Honour not-so humble carrot

HARVEST Moon opened their doors to the curious public at the weekend, running tours, barbecues and produce stalls at the 2022 Carrot Festival.

Carrot Festival first ran in 2019 when Harvest Moon devised the event to celebrate World Carrot Day, with tours of the carrot processing shed open to the public.

But over the three years that the festival has ran, it has evolved into a factory-wide display of what goes on behind the scenes of the Forth facility.

“We had about 300 people booked in for our factory tours, and maybe 100 or so more turn up for the food, the carrot digging and the displays, so it’s been a great day,” said Mark Kable, one of Harvest Moon’s Managing Directors.
“It’s something we love to put on, to show people who we are and what we do here, show people our factory and our tractors.”

Harvest Moon Managing Directors (L) Mark Kable & (R) Neil Armstrong

Mr Kable said the wet spring, the dry conditions in the early summer and some unseasonal, heavy downpours dotted throughout made for a mixed year.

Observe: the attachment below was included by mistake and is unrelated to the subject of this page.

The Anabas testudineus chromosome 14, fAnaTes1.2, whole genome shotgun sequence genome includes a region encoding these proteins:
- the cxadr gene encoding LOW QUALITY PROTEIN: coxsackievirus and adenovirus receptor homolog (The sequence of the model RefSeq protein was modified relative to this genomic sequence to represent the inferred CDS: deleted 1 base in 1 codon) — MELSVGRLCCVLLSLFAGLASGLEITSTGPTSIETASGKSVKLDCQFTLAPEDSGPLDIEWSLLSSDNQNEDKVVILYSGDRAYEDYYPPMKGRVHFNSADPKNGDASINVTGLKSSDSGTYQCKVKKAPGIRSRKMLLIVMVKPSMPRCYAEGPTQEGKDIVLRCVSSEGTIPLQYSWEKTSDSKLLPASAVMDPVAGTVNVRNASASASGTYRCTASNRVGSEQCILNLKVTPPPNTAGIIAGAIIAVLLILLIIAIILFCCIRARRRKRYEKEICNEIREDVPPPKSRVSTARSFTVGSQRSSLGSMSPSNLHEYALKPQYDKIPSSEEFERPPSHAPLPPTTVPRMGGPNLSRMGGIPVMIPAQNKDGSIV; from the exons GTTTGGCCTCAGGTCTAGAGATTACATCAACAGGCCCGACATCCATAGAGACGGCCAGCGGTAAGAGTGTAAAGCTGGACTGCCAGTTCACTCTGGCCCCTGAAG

“We did have concerns for higher incidences of disease in carrots due to those rains in mid-to-late January, but the quality has been really good.”

Harvest Moon grows about 15,000 tonnes of carrots and onions, as well as producing a significant amount of broccoli, a lot of which finds its way in to Tasmanian and Australian supermarket aisles.

“Yields aren’t as big as they were last year, we’ve been down on carrots and onions, missing out on those usual Christmas-time rains is probably the factor there.”